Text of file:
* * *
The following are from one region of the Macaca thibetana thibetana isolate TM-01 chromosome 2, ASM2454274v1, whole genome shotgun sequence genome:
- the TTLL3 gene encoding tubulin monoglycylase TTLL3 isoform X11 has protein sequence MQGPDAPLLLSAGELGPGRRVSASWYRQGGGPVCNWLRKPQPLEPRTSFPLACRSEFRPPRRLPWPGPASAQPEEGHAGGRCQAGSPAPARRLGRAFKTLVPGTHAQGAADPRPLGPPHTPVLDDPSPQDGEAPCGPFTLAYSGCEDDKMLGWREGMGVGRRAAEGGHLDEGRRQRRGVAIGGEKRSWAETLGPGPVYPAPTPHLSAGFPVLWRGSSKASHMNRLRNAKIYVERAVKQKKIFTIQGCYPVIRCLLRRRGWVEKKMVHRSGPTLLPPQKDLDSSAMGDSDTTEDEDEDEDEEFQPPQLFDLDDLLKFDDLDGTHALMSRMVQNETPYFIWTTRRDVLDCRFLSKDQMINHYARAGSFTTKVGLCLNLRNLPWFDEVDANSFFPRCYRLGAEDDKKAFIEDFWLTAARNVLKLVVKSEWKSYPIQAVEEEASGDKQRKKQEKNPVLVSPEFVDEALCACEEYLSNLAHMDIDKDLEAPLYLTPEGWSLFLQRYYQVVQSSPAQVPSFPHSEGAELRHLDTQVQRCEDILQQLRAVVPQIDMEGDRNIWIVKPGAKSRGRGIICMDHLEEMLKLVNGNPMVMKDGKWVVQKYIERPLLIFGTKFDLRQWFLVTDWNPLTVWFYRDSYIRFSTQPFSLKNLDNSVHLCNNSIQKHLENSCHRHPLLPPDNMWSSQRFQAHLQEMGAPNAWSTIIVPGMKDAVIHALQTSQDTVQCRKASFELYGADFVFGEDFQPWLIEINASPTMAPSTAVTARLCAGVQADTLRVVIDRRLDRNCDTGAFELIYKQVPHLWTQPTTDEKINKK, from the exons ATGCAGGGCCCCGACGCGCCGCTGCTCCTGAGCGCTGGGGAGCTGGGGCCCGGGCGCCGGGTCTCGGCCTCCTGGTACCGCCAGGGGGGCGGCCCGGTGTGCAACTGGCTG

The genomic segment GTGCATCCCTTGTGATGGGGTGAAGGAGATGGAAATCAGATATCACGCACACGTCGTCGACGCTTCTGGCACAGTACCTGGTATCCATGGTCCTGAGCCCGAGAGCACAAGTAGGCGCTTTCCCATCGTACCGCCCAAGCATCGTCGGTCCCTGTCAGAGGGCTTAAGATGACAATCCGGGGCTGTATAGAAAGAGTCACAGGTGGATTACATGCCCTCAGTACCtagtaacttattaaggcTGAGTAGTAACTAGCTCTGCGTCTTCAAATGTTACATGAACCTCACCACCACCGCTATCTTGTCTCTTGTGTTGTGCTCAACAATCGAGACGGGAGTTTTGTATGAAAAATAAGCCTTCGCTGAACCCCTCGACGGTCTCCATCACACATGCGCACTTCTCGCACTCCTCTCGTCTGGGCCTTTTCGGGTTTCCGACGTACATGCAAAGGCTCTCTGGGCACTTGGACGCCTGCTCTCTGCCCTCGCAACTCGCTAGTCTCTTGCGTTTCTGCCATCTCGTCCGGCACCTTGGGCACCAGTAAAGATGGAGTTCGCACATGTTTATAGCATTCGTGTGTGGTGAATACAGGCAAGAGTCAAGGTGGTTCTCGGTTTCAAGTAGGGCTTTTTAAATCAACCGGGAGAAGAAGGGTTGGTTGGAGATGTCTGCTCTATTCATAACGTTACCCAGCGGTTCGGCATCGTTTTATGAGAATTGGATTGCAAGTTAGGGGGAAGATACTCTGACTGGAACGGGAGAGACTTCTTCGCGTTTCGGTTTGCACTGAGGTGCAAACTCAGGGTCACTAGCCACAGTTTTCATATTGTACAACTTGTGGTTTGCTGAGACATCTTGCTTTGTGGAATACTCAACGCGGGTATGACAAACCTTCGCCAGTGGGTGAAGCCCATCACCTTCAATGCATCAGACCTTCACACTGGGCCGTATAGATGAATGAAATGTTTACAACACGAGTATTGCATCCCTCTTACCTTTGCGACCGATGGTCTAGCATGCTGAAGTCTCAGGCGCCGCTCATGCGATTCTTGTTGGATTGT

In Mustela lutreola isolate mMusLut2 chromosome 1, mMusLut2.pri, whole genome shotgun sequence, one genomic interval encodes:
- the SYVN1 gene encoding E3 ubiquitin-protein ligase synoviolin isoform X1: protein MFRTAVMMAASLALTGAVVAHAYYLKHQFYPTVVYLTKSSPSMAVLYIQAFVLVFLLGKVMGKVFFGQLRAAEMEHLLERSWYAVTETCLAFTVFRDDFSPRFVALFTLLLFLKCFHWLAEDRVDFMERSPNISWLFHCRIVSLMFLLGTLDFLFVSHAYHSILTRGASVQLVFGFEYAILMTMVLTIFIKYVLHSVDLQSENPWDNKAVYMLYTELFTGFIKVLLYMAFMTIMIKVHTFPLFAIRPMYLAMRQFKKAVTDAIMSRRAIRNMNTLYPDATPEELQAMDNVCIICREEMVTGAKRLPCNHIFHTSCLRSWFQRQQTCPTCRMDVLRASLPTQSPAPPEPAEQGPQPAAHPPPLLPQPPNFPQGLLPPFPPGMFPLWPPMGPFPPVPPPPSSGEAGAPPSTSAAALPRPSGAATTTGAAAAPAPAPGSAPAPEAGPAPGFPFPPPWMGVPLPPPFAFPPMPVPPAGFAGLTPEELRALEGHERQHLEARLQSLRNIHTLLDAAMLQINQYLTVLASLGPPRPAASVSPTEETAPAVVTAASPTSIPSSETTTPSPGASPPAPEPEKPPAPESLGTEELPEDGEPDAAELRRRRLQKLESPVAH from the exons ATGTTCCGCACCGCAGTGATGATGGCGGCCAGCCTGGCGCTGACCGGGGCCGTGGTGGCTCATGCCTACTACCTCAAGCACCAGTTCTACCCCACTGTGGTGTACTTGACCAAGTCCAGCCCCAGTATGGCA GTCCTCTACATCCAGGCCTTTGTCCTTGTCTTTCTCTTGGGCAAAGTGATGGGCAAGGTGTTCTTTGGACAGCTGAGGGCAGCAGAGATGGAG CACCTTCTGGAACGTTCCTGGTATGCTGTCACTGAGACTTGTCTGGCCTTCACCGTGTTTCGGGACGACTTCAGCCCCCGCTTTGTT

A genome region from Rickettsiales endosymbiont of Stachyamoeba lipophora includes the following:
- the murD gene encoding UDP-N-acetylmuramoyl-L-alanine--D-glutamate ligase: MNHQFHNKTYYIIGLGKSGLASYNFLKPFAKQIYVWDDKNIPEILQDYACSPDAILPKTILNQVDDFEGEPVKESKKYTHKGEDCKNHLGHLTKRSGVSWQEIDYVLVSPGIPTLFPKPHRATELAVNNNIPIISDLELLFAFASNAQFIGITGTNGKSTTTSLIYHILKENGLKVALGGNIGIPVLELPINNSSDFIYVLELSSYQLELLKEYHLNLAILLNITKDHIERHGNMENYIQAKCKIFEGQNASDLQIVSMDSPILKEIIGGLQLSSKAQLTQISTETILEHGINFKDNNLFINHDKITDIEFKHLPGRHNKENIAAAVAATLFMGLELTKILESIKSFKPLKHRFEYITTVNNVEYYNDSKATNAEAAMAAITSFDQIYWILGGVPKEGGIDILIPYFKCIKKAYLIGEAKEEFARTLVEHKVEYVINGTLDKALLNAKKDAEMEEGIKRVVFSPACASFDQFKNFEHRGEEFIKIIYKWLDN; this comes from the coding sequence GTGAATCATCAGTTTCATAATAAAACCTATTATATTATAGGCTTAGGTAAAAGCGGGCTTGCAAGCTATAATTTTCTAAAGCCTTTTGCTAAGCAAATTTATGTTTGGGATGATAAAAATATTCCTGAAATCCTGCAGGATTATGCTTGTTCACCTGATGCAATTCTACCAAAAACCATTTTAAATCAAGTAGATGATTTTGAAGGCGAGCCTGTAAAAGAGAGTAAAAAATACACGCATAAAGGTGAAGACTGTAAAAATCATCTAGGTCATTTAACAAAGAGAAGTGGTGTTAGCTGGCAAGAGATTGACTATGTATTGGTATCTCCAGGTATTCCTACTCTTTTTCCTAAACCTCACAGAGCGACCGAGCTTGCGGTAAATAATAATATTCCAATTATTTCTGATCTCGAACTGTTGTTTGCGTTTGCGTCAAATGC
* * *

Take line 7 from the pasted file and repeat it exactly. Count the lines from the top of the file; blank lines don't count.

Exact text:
- the murD gene encoding UDP-N-acetylmuramoyl-L-alanine--D-glutamate ligase: MNHQFHNKTYYIIGLGKSGLASYNFLKPFAKQIYVWDDKNIPEILQDYACSPDAILPKTILNQVDDFEGEPVKESKKYTHKGEDCKNHLGHLTKRSGVSWQEIDYVLVSPGIPTLFPKPHRATELAVNNNIPIISDLELLFAFASNAQFIGITGTNGKSTTTSLIYHILKENGLKVALGGNIGIPVLELPINNSSDFIYVLELSSYQLELLKEYHLNLAILLNITKDHIERHGNMENYIQAKCKIFEGQNASDLQIVSMDSPILKEIIGGLQLSSKAQLTQISTETILEHGINFKDNNLFINHDKITDIEFKHLPGRHNKENIAAAVAATLFMGLELTKILESIKSFKPLKHRFEYITTVNNVEYYNDSKATNAEAAMAAITSFDQIYWILGGVPKEGGIDILIPYFKCIKKAYLIGEAKEEFARTLVEHKVEYVINGTLDKALLNAKKDAEMEEGIKRVVFSPACASFDQFKNFEHRGEEFIKIIYKWLDN; this comes from the coding sequence GTGAATCATCAGTTTCATAATAAAACCTATTATATTATAGGCTTAGGTAAAAGCGGGCTTGCAAGCTATAATTTTCTAAAGCCTTTTGCTAAGCAAATTTATGTTTGGGATGATAAAAATATTCCTGAAATCCTGCAGGATTATGCTTGTTCACCTGATGCAATTCTACCAAAAACCATTTTAAATCAAGTAGATGATTTTGAAGGCGAGCCTGTAAAAGAGAGTAAAAAATACACGCATAAAGGTGAAGACTGTAAAAATCATCTAGGTCATTTAACAAAGAGAAGTGGTGTTAGCTGGCAAGAGATTGACTATGTATTGGTATCTCCAGGTATTCCTACTCTTTTTCCTAAACCTCACAGAGCGACCGAGCTTGCGGTAAATAATAATATTCCAATTATTTCTGATCTCGAACTGTTGTTTGCGTTTGCGTCAAATGC